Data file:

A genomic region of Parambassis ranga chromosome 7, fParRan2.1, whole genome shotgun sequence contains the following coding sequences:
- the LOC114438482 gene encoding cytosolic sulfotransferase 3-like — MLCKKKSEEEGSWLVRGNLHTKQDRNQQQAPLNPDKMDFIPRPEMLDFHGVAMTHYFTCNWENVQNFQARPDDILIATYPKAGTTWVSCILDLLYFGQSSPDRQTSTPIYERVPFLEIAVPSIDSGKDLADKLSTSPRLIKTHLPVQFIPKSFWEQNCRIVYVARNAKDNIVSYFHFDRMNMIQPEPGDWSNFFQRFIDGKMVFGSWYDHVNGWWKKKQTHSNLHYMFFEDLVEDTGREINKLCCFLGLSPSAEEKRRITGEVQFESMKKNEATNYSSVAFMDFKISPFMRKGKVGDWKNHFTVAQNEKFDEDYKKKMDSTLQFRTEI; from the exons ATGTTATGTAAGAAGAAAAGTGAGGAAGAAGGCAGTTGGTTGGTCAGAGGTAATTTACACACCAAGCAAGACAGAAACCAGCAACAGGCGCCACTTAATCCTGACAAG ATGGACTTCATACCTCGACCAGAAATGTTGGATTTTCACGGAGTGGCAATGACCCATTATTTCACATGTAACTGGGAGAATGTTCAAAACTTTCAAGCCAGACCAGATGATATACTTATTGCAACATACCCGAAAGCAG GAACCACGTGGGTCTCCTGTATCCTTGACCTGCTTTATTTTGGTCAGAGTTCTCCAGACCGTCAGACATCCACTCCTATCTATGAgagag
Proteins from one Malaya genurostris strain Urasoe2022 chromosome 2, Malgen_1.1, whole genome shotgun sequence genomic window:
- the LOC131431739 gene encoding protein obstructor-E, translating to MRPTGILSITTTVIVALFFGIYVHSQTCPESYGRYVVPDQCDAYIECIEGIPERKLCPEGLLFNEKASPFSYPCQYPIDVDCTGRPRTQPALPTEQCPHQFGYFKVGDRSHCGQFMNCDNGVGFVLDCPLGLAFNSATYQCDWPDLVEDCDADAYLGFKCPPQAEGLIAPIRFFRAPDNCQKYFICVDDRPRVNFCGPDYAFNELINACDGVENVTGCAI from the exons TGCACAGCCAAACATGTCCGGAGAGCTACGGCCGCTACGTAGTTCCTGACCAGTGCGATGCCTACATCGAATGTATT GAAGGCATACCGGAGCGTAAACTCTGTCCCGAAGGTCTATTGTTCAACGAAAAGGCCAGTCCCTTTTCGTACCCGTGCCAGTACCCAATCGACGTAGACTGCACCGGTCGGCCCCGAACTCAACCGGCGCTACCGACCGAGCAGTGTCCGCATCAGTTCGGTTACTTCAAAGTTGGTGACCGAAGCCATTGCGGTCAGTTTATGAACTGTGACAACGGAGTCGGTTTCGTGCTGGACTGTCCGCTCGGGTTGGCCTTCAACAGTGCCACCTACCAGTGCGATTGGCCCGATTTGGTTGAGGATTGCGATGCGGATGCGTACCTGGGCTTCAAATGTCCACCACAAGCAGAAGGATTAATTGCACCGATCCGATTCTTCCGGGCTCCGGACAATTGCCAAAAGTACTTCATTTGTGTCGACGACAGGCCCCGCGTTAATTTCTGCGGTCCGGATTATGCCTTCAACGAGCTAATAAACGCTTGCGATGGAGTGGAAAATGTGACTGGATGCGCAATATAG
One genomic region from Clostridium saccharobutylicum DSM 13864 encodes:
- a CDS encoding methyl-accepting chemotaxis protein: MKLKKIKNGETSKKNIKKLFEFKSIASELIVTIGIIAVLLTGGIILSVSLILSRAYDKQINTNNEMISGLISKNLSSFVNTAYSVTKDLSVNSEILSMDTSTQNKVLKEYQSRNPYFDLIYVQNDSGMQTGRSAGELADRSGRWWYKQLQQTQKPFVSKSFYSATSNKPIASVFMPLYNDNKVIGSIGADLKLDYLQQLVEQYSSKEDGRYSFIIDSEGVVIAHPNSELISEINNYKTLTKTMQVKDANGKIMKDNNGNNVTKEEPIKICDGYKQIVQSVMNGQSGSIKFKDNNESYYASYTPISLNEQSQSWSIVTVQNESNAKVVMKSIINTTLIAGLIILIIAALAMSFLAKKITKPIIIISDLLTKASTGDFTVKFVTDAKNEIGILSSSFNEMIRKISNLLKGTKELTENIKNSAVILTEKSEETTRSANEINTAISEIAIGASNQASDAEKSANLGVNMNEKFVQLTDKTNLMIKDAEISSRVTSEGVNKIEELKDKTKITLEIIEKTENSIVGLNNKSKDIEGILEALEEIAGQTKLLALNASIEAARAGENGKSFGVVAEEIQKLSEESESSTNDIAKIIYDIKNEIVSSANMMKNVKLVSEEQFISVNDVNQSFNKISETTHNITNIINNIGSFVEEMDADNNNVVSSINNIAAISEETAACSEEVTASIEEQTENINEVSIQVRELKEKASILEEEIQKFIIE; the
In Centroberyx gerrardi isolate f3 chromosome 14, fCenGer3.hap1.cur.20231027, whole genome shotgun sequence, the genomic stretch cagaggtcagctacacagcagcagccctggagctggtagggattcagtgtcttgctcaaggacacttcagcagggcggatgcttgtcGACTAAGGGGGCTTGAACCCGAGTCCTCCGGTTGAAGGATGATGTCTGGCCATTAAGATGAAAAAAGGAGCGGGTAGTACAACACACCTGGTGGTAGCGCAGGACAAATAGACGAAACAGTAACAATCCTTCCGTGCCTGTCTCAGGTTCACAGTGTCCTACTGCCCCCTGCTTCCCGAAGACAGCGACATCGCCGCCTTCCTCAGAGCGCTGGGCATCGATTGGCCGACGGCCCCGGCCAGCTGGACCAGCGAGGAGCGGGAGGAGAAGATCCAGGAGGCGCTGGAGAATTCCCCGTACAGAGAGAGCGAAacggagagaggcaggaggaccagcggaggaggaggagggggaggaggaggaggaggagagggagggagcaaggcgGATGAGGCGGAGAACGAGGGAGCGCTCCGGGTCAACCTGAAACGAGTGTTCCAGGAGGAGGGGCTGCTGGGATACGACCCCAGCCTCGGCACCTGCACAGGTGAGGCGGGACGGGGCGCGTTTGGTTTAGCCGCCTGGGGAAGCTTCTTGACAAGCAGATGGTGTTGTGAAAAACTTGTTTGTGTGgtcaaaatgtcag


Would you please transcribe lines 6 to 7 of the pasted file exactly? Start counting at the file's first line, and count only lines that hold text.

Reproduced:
- a CDS encoding methyl-accepting chemotaxis protein: MKLKKIKNGETSKKNIKKLFEFKSIASELIVTIGIIAVLLTGGIILSVSLILSRAYDKQINTNNEMISGLISKNLSSFVNTAYSVTKDLSVNSEILSMDTSTQNKVLKEYQSRNPYFDLIYVQNDSGMQTGRSAGELADRSGRWWYKQLQQTQKPFVSKSFYSATSNKPIASVFMPLYNDNKVIGSIGADLKLDYLQQLVEQYSSKEDGRYSFIIDSEGVVIAHPNSELISEINNYKTLTKTMQVKDANGKIMKDNNGNNVTKEEPIKICDGYKQIVQSVMNGQSGSIKFKDNNESYYASYTPISLNEQSQSWSIVTVQNESNAKVVMKSIINTTLIAGLIILIIAALAMSFLAKKITKPIIIISDLLTKASTGDFTVKFVTDAKNEIGILSSSFNEMIRKISNLLKGTKELTENIKNSAVILTEKSEETTRSANEINTAISEIAIGASNQASDAEKSANLGVNMNEKFVQLTDKTNLMIKDAEISSRVTSEGVNKIEELKDKTKITLEIIEKTENSIVGLNNKSKDIEGILEALEEIAGQTKLLALNASIEAARAGENGKSFGVVAEEIQKLSEESESSTNDIAKIIYDIKNEIVSSANMMKNVKLVSEEQFISVNDVNQSFNKISETTHNITNIINNIGSFVEEMDADNNNVVSSINNIAAISEETAACSEEVTASIEEQTENINEVSIQVRELKEKASILEEEIQKFIIE; the
In Centroberyx gerrardi isolate f3 chromosome 14, fCenGer3.hap1.cur.20231027, whole genome shotgun sequence, the genomic stretch cagaggtcagctacacagcagcagccctggagctggtagggattcagtgtcttgctcaaggacacttcagcagggcggatgcttgtcGACTAAGGGGGCTTGAACCCGAGTCCTCCGGTTGAAGGATGATGTCTGGCCATTAAGATGAAAAAAGGAGCGGGTAGTACAACACACCTGGTGGTAGCGCAGGACAAATAGACGAAACAGTAACAATCCTTCCGTGCCTGTCTCAGGTTCACAGTGTCCTACTGCCCCCTGCTTCCCGAAGACAGCGACATCGCCGCCTTCCTCAGAGCGCTGGGCATCGATTGGCCGACGGCCCCGGCCAGCTGGACCAGCGAGGAGCGGGAGGAGAAGATCCAGGAGGCGCTGGAGAATTCCCCGTACAGAGAGAGCGAAacggagagaggcaggaggaccagcggaggaggaggagggggaggaggaggaggaggagagggagggagcaaggcgGATGAGGCGGAGAACGAGGGAGCGCTCCGGGTCAACCTGAAACGAGTGTTCCAGGAGGAGGGGCTGCTGGGATACGACCCCAGCCTCGGCACCTGCACAGGTGAGGCGGGACGGGGCGCGTTTGGTTTAGCCGCCTGGGGAAGCTTCTTGACAAGCAGATGGTGTTGTGAAAAACTTGTTTGTGTGgtcaaaatgtcag